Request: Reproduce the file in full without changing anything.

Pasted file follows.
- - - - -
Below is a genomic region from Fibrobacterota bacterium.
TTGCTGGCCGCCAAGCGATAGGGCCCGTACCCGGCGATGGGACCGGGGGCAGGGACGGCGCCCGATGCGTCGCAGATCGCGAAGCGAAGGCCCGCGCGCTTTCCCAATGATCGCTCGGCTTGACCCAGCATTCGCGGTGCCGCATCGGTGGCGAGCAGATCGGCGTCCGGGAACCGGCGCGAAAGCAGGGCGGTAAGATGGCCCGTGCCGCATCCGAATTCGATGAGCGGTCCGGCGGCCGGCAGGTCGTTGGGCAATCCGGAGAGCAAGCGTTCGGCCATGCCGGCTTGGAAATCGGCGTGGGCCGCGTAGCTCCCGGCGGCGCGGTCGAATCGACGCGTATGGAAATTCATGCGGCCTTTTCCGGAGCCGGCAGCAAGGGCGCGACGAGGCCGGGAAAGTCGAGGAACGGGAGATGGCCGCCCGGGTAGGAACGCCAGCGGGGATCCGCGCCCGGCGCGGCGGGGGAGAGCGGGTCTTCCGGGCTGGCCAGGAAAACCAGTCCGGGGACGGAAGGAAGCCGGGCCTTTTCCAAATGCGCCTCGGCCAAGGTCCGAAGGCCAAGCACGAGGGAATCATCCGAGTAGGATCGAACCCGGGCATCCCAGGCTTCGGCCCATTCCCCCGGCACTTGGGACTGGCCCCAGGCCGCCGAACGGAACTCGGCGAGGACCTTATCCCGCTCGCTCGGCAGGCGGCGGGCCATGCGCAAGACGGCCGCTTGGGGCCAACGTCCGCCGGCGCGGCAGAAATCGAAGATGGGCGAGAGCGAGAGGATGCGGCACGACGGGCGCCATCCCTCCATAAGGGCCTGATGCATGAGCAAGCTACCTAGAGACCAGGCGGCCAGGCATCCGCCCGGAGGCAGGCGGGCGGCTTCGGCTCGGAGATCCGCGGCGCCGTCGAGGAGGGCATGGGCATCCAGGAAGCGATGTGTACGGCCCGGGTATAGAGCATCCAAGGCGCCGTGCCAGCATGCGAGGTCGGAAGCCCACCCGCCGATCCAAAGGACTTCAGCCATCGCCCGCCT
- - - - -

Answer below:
Below is a genomic region from Fibrobacterota bacterium.
TTGCTGGCCGCCAAGCGATAGGGCCCGTACCCGGCGATGGGACCGGGGGCAGGGACGGCGCCCGATGCGTCGCAGATCGCGAAGCGAAGGCCCGCGCGCTTTCCCAATGATCGCTCGGCTTGACCCAGCATTCGCGGTGCCGCATCGGTGGCGAGCAGATCGGCGTCCGGGAACCGGCGCGAAAGCAGGGCGGTAAGATGGCCCGTGCCGCATCCGAATTCGATGAGCGGTCCGGCGGCCGGCAGGTCGTTGGGCAATCCGGAGAGCAAGCGTTCGGCCATGCCGGCTTGGAAATCGGCGTGGGCCGCGTAGCTCCCGGCGGCGCGGTCGAATCGACGCGTATGGAAATTCATGCGGCCTTTTCCGGAGCCGGCAGCAAGGGCGCGACGAGGCCGGGAAAGTCGAGGAACGGGAGATGGCCGCCCGGGTAGGAACGCCAGCGGGGATCCGCGCCCGGCGCGGCGGGGGAGAGCGGGTCTTCCGGGCTGGCCAGGAAAACCAGTCCGGGGACGGAAGGAAGCCGGGCCTTTTCCAAATGCGCCTCGGCCAAGGTCCGAAGGCCAAGCACGAGGGAATCATCCGAGTAGGATCGAACCCGGGCATCCCAGGCTTCGGCCCATTCCCCCGGCACTTGGGACTGGCCCCAGGCCGCCGAACGGAACTCGGCGAGGACCTTATCCCGCTCGCTCGGCAGGCGGCGGGCCATGCGCAAGACGGCCGCTTGGGGCCAACGTCCGCCGGCGCGGCAGAAATCGAAGATGGGCGAGAGCGAGAGGATGCGGCACGACGGGCGCCATCCCTCCATAAGGGCCTGATGCATGAGCAAGCTACCTAGAGACCAGGCGGCCAGGCATCCGCCCGGAGGCAGGCGGGCGGCTTCGGCTCGGAGATCCGCGGCGCCGTCGAGGAGGGCATGGGCATCCAGGAAGCGATGTGTACGGCCCGGGTATAGAGCATCCAAGGCGCCGTGCCAGCATGCGAGGTCGGAAGCCCACCCGCCGATCCAAAGGACTTCAGCCATCGCCCGCCT